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Removing Concrete Stairs


I have an old house in Massachusetts with concrete stairs that are crumbling. The bottom step has actually broken away from the other steps and there are deep cracks on the risers of the other steps. It looks like there is just sand under the step that has broken away. I want to remove them and have a small deck and set of wooden stairs built, but the stairs and platform look like they are attached to the foundation of the house. My son is afraid to use a jack hammer to break up the stairs for fear of damaging the foundation. Would you please give us some advice on the best way to demolish these stairs and whether this is a project that we need to leave to a professional? 

Also, if we need to hire someone to do this, what profession do we look for? We do not have any experience in this type of work. My son has used a jackhamer on pavement at his job, but is leery of using one so close to the foundation of the house.

I will appreciate any advice you can give us.

Thank you,

My first house, which was built in 1950, had a set of outdoor concrete stairs to a small porch. When I built an addition to the house I changed the location of the back door and I demolished the concrete porch. Once I removed the top slab, it was simple (fun, actually) to bust up the remaining porch, which was made from  cement blocks.

The normal approach to making foundations and stairs is to pour them separately. But I think I've seen pictures in books where people have made them in one pour.

My first approach would be to give the porch a few good whacks with an 8-pound sledge hammer (wear safety glasses!) to see if it breaks up. Hit the sides near a corner. If the sides were made from cement blocks, they will break easily. The top may be a concrete slab, which will be harder to break.

The trick to breaking up concrete slabs is to render them "unsupported" and hit them in the middle of their span. A concrete slab without reinforcement cannot span more than a few inches. A sidewalk, for example, can be easily broken by lifting one end with a crow-bar, putting a rock under the raised end, and hitting the middle with a sledge hammer. If your porch has a concrete top, it may be supported by sand underneath. If so, that sand can be removed so the slab has no support in the middle, rendering it vulnerable to a hammer blow.

You can rent a jack-hammer, but for a similar amount of money you can buy a 7-inch dry-cut diamond blade (about $50) for a circular saw. These blades last about 100 times as long as those $3 fiber-grit masonry-cutting blades.

I highly doubt you could damage a poured concrete foundation, even with one of those huge commercial-duty jack-hammers (unless you deliberately tried to). As you will only be giving a glancing blow to the house foundation, all you are likely to do is make a few small chips in that concrete. There is a very good chance that what appears to be well-connected is really just attached with mortar, or just weakly bonded concrete.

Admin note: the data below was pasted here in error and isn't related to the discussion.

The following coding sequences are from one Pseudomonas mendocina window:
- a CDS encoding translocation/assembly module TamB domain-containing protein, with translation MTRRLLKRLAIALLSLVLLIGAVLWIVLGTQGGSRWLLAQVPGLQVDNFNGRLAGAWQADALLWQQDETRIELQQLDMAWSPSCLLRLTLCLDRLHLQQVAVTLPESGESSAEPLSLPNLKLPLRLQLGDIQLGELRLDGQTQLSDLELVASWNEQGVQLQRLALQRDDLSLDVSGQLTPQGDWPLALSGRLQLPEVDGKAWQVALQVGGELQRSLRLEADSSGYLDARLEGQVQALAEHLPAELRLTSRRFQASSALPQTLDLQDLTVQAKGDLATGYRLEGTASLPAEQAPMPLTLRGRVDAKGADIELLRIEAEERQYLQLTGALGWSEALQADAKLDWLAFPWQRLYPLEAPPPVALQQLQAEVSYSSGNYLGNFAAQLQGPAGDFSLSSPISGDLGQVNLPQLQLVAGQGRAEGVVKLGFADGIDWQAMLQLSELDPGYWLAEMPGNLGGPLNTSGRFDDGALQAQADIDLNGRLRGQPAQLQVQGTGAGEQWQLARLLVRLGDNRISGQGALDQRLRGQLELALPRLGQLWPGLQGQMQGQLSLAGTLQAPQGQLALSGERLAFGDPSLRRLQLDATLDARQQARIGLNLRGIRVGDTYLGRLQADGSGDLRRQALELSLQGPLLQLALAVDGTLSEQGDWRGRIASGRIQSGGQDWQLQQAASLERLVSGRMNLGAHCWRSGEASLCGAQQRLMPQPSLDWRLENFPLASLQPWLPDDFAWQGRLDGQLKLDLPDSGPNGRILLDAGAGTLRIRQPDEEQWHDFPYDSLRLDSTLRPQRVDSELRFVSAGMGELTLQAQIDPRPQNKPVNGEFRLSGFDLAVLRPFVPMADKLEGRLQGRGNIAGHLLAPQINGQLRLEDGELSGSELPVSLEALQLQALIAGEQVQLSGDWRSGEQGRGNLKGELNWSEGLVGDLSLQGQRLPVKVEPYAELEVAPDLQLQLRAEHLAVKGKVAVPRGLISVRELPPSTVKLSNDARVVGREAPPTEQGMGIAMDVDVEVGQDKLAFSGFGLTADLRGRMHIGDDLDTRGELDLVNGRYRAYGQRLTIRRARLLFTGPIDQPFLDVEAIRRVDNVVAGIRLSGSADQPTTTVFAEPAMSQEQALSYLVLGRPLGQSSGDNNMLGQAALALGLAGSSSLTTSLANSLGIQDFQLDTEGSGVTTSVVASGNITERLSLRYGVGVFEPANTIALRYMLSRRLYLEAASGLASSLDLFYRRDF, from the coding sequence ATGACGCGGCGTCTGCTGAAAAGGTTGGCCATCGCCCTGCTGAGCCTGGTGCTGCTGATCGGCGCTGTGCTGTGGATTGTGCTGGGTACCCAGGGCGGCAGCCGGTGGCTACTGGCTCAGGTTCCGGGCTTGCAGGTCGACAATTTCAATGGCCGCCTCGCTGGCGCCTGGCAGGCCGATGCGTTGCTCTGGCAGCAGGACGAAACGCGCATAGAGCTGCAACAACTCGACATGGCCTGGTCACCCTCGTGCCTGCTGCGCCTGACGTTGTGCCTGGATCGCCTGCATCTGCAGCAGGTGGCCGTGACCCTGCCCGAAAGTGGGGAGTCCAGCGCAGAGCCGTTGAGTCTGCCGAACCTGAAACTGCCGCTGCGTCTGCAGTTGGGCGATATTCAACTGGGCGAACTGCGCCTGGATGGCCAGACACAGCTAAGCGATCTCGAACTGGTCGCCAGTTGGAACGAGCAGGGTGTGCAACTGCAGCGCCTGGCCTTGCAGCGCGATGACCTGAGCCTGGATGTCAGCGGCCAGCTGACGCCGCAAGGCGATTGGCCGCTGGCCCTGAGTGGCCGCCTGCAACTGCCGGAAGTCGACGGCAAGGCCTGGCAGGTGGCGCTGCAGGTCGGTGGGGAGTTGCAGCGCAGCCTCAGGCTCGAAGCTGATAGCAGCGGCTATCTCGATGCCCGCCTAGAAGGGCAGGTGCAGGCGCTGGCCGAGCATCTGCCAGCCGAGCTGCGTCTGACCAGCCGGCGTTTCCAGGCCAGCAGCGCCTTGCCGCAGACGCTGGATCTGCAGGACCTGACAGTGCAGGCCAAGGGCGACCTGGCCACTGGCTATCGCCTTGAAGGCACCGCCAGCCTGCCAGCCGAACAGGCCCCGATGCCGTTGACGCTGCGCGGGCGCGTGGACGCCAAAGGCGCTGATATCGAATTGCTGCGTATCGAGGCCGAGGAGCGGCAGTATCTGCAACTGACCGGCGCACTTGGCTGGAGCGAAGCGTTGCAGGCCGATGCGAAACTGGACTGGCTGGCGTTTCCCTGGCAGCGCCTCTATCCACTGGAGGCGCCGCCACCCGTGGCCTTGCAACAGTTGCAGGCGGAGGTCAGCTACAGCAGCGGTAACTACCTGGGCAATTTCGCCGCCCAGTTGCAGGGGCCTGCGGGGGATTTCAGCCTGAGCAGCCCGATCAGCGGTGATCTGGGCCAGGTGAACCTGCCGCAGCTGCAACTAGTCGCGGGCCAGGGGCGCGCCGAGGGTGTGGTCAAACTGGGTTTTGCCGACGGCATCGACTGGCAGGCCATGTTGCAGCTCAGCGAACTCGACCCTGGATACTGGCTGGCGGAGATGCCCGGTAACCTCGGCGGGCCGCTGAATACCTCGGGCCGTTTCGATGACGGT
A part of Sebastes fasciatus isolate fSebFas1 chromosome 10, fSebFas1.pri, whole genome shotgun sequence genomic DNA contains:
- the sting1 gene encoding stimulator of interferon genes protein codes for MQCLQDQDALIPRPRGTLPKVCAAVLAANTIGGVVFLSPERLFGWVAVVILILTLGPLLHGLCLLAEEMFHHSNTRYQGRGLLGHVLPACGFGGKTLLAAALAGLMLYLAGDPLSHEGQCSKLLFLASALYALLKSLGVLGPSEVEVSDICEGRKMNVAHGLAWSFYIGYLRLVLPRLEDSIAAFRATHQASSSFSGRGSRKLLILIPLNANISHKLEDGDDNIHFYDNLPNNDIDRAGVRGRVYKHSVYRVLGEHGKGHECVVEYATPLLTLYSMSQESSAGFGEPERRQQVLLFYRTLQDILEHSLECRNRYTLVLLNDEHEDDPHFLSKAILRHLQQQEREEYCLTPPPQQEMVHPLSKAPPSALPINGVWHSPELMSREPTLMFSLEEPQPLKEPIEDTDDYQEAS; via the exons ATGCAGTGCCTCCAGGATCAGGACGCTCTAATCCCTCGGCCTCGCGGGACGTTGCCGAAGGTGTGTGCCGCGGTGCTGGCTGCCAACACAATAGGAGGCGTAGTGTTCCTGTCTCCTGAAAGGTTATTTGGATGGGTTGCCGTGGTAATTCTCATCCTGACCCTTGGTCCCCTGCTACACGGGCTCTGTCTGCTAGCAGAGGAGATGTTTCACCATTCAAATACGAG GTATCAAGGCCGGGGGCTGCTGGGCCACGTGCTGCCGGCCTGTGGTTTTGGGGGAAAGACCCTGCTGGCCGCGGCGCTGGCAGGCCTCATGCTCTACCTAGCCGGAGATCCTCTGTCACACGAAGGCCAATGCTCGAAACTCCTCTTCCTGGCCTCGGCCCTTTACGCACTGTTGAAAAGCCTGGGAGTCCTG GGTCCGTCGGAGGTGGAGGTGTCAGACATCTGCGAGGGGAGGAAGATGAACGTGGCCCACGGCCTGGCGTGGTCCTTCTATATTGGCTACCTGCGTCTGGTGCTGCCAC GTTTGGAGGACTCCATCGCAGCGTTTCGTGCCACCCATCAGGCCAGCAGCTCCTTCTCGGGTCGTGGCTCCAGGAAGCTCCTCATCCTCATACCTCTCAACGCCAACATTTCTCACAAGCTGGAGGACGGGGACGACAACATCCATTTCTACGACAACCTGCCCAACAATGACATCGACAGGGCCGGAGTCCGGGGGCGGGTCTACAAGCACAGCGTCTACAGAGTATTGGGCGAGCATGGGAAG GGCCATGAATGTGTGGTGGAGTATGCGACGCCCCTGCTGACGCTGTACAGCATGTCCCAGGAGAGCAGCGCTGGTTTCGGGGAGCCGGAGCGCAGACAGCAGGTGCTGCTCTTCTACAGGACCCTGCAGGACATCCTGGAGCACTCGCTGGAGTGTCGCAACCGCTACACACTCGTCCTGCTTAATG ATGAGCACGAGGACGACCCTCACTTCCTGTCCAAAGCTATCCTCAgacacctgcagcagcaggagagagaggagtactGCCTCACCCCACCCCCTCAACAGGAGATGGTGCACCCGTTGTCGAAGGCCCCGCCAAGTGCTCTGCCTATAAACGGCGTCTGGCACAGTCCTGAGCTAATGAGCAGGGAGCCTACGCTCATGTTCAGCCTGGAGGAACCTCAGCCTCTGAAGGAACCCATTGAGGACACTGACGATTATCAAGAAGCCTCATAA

Even a basketball-sized chunk blasted from the house foundation could be patched with concrete patching material.

The worst case is the steps were made from the same pour as the foundation. (That will be evident when you clobber the porch with a sledge hammer... if the step material doesn't break away readily, they're well-connected. But if there is sand under the steps, I'll bet the whole thing is made from cement blocks.) In the worst-case scenario, you can cut the concrete with a saw, (which will only cut about 2-1/2" deep) and then break it up with a sledge hammer. Just use the saw as a means of making a "control joint" which is a weak line where the concrete will break when struck with a sledge hammer.

You won't be able to make a cut right against the house, so you may have a 2 or 3 inch thick remnant of porch protruding from the house. This could be removed by making successive cuts in the face, (like a grid pattern) and then chipping it away with a cold chisel.


When hammering on concrete you absolutely positively MUST wear safety goggles. Those high-velocity chips of concrete can render you blind in a millisecond. Also, if you use a diamond saw for cutting concrete, you should wear hearing protection (as well as safety glasses), because the noise is very loud. A dust mask is a good idea also, unless there is a good breeze to carry away the dust.

If you decide to hire somebody, a carpenter with a little remodeling experience should be able to demolish the steps.

An Example:

The old concrete steps were no longer needed because I closed up the old entrance.


Nearing completion of the project, the location of the old steps was visible where the concrete paint ended. The masonry steps were attached to the basement foundation with only a little mortar and paint.


Basic Tools For Concrete Demolition:

  • A large (8 pound) sledge hammer.
  • A cold chisel and a small sledge hammer, at least a 32 ounce sledge, to drive the chisel.
  • A 7-inch diamond blade for a circular saw.
  • I recently bought a 4-inch diamond blade ($40) for an angle grinder. This tool is useful for making shallow plunge cuts in concrete, and for cutting ceramic tile.
  • A hammer drill with a carbide masonry bit is a useful tool. This can be used to drill a series of holes to weaken the concrete, which can then be broken with a sledge hammer. But this approach is tedious.


Bruce W. Maki, Editor.




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Copyright 2001

Compiled April 4, 2001